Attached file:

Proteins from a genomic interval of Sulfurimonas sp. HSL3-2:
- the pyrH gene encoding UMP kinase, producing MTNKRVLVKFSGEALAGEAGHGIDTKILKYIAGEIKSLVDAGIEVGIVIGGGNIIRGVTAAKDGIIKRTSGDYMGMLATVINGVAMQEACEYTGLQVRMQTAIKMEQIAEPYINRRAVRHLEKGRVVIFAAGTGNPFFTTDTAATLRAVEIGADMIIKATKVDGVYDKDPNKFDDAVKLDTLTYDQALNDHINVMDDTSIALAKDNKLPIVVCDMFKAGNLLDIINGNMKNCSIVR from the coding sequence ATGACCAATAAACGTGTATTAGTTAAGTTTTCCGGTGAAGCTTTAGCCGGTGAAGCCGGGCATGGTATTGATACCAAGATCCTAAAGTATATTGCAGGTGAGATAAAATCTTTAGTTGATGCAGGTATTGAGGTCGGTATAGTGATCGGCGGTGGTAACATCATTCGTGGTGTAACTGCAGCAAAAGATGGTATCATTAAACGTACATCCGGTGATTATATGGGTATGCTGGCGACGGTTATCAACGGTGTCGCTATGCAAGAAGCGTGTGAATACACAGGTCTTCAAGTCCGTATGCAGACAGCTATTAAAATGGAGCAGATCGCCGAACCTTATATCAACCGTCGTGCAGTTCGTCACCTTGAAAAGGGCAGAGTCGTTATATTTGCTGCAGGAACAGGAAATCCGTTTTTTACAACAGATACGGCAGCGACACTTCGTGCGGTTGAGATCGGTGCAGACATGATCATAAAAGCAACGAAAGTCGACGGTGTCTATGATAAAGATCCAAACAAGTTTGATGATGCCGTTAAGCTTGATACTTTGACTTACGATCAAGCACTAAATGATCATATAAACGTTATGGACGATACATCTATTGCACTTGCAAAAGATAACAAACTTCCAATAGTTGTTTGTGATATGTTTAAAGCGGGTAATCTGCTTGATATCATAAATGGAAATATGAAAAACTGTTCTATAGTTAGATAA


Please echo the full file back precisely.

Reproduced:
Proteins from a genomic interval of Sulfurimonas sp. HSL3-2:
- the pyrH gene encoding UMP kinase, producing MTNKRVLVKFSGEALAGEAGHGIDTKILKYIAGEIKSLVDAGIEVGIVIGGGNIIRGVTAAKDGIIKRTSGDYMGMLATVINGVAMQEACEYTGLQVRMQTAIKMEQIAEPYINRRAVRHLEKGRVVIFAAGTGNPFFTTDTAATLRAVEIGADMIIKATKVDGVYDKDPNKFDDAVKLDTLTYDQALNDHINVMDDTSIALAKDNKLPIVVCDMFKAGNLLDIINGNMKNCSIVR from the coding sequence ATGACCAATAAACGTGTATTAGTTAAGTTTTCCGGTGAAGCTTTAGCCGGTGAAGCCGGGCATGGTATTGATACCAAGATCCTAAAGTATATTGCAGGTGAGATAAAATCTTTAGTTGATGCAGGTATTGAGGTCGGTATAGTGATCGGCGGTGGTAACATCATTCGTGGTGTAACTGCAGCAAAAGATGGTATCATTAAACGTACATCCGGTGATTATATGGGTATGCTGGCGACGGTTATCAACGGTGTCGCTATGCAAGAAGCGTGTGAATACACAGGTCTTCAAGTCCGTATGCAGACAGCTATTAAAATGGAGCAGATCGCCGAACCTTATATCAACCGTCGTGCAGTTCGTCACCTTGAAAAGGGCAGAGTCGTTATATTTGCTGCAGGAACAGGAAATCCGTTTTTTACAACAGATACGGCAGCGACACTTCGTGCGGTTGAGATCGGTGCAGACATGATCATAAAAGCAACGAAAGTCGACGGTGTCTATGATAAAGATCCAAACAAGTTTGATGATGCCGTTAAGCTTGATACTTTGACTTACGATCAAGCACTAAATGATCATATAAACGTTATGGACGATACATCTATTGCACTTGCAAAAGATAACAAACTTCCAATAGTTGTTTGTGATATGTTTAAAGCGGGTAATCTGCTTGATATCATAAATGGAAATATGAAAAACTGTTCTATAGTTAGATAA